- Set the functional requirements. Don’t rush to make a list of vendors and their solutions. You have to decide what functionality you need first. Data management requires a great focus on functional requirements. Until you have your list of features at hand, you won’t be able to pick up a relevant data integration solution.
- Hire an expert to help you with customer data integration. Many companies are so accustomed to buying out-of-the-box applications that they don’t think it is necessary to have an in-house IT specialist. Once again, customer data application is a complicated task and you are sure to need that specialist on your team.
Customer data integration ensures that all relevant departments in the company have constant access to the most current and complete view of customers. Properly conducted, CDI can become the most valuable tool of decision-making.
One of the ways to improve your customer service or marketing is to keep your CRM users better informed. You probably send out e-mails to your employees when a specific event happens in CRM (e.g., a new contact or lead is added), but you can go further than that.
Aggregating RSS feeds from Yahoo! News, Google News, CNET, and other portals will help you gather additional information about your potential customers. By creating customized information flows filtered by targeted keywords and attaching the news to a specific prospect/lead/account, you can give sales people more relevant information to talk about with possible clients.
(Check out Apatar’s connector for RSS to see it in action.)
A similar approach can be applied to social media—linked to a particular prospect/contact. Social networking is growing rapidly. The large number of social networks has resulted in vast—but diverse—information about individuals. In order to put this data to commercial use, we need a smart solution to integrate all information available among different social networks. This is quite a challenging task for any data integration software, and let me explain why.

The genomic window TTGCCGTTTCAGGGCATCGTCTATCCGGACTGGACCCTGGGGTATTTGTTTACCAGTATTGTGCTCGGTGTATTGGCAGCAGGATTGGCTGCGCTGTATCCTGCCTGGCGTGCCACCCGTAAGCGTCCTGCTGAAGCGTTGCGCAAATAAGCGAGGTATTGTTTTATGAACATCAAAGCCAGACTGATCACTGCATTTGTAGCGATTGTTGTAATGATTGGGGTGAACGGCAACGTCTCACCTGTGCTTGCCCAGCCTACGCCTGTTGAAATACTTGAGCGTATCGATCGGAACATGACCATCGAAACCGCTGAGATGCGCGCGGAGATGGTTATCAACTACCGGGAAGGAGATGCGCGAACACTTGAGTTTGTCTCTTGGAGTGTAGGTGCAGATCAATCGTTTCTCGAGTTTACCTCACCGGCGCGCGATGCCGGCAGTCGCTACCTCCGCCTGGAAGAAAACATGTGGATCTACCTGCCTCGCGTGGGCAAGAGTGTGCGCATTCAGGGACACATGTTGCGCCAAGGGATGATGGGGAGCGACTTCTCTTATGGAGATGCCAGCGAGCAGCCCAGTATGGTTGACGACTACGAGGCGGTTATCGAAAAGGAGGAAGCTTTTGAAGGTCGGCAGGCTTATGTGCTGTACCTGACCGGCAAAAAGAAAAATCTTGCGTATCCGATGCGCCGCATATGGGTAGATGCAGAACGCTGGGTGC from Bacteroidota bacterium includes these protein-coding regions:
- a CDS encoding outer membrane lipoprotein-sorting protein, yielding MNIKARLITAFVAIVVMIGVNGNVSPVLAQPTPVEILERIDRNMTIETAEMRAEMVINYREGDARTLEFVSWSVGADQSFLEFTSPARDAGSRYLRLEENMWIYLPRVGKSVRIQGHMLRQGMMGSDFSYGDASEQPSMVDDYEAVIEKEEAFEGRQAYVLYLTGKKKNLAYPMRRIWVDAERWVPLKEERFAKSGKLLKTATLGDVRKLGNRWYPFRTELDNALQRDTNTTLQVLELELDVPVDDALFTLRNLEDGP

First, there are no restrictions on the amount of data a user can publish on social networks, and, therefore, integrating tons of irrelevant information may become a headache. Second, there are plenty of privacy concerns—a person may not like the idea of being monitored without his/her permission. Third, forged identity is extremely difficult to track and its prevention is kind of impossible. Anyone can create a profile for Bill Gates, Barack Obama, or Charlie Chaplin. Misrepresentation of information in social network may lead to incorrect data mapping (linking to a false account), which creates obstacles to developing a consistent, single view of customer data.
At the same time, data integration with social networks is generating a lot of interest now and is definitely a future trend. Gartner predicts that the implementation of features related to social media “will move from 0.1% of CRM application spending to 10%” by 2020. However, the commercial potential of social networks is really hard to be utilized in full. There are still too many privacy and consistency issues, which slow down the development of a comprehensive data integration solution for this purpose.
- Implementing a SaaS-Based CRM: Best Practices and Forecasts
- Customer Data Integration—Not THAT Scary!
- Neglecting the Quality of Data Leads to Failed CRM Projects